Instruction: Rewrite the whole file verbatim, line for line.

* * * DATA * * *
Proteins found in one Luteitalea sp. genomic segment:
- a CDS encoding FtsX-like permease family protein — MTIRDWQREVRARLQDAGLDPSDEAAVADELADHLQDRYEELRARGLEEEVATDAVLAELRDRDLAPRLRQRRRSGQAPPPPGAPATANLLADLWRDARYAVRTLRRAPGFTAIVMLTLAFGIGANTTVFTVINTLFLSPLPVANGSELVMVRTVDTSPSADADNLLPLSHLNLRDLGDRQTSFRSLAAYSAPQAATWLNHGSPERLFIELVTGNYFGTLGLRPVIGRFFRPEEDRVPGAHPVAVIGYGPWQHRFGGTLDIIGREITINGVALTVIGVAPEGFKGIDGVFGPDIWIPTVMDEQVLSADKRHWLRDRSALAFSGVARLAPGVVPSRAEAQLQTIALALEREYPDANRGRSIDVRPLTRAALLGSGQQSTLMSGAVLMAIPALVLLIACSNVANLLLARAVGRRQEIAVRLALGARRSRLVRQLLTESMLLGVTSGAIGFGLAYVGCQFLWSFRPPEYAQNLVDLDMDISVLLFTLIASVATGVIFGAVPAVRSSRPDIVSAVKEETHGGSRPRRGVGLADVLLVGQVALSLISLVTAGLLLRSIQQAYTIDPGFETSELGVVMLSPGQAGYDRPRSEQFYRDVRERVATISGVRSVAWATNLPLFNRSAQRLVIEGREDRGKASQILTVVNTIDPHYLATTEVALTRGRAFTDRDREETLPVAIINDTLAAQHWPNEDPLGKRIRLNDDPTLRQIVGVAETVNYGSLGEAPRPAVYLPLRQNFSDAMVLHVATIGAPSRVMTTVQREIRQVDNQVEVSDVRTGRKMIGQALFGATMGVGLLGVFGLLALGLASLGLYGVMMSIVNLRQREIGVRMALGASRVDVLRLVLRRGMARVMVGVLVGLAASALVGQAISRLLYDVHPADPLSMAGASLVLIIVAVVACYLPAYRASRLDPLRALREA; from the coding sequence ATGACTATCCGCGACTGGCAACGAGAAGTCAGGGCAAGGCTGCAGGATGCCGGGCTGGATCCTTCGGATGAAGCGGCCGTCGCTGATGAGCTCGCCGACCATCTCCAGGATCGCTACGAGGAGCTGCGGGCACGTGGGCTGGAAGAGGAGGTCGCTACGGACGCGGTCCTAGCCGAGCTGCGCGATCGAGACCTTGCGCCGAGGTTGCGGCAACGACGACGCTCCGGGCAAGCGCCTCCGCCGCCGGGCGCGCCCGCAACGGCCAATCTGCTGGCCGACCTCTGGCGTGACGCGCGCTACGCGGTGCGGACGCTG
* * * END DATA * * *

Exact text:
Proteins found in one Luteitalea sp. genomic segment:
- a CDS encoding FtsX-like permease family protein — MTIRDWQREVRARLQDAGLDPSDEAAVADELADHLQDRYEELRARGLEEEVATDAVLAELRDRDLAPRLRQRRRSGQAPPPPGAPATANLLADLWRDARYAVRTLRRAPGFTAIVMLTLAFGIGANTTVFTVINTLFLSPLPVANGSELVMVRTVDTSPSADADNLLPLSHLNLRDLGDRQTSFRSLAAYSAPQAATWLNHGSPERLFIELVTGNYFGTLGLRPVIGRFFRPEEDRVPGAHPVAVIGYGPWQHRFGGTLDIIGREITINGVALTVIGVAPEGFKGIDGVFGPDIWIPTVMDEQVLSADKRHWLRDRSALAFSGVARLAPGVVPSRAEAQLQTIALALEREYPDANRGRSIDVRPLTRAALLGSGQQSTLMSGAVLMAIPALVLLIACSNVANLLLARAVGRRQEIAVRLALGARRSRLVRQLLTESMLLGVTSGAIGFGLAYVGCQFLWSFRPPEYAQNLVDLDMDISVLLFTLIASVATGVIFGAVPAVRSSRPDIVSAVKEETHGGSRPRRGVGLADVLLVGQVALSLISLVTAGLLLRSIQQAYTIDPGFETSELGVVMLSPGQAGYDRPRSEQFYRDVRERVATISGVRSVAWATNLPLFNRSAQRLVIEGREDRGKASQILTVVNTIDPHYLATTEVALTRGRAFTDRDREETLPVAIINDTLAAQHWPNEDPLGKRIRLNDDPTLRQIVGVAETVNYGSLGEAPRPAVYLPLRQNFSDAMVLHVATIGAPSRVMTTVQREIRQVDNQVEVSDVRTGRKMIGQALFGATMGVGLLGVFGLLALGLASLGLYGVMMSIVNLRQREIGVRMALGASRVDVLRLVLRRGMARVMVGVLVGLAASALVGQAISRLLYDVHPADPLSMAGASLVLIIVAVVACYLPAYRASRLDPLRALREA; from the coding sequence ATGACTATCCGCGACTGGCAACGAGAAGTCAGGGCAAGGCTGCAGGATGCCGGGCTGGATCCTTCGGATGAAGCGGCCGTCGCTGATGAGCTCGCCGACCATCTCCAGGATCGCTACGAGGAGCTGCGGGCACGTGGGCTGGAAGAGGAGGTCGCTACGGACGCGGTCCTAGCCGAGCTGCGCGATCGAGACCTTGCGCCGAGGTTGCGGCAACGACGACGCTCCGGGCAAGCGCCTCCGCCGCCGGGCGCGCCCGCAACGGCCAATCTGCTGGCCGACCTCTGGCGTGACGCGCGCTACGCGGTGCGGACGCTG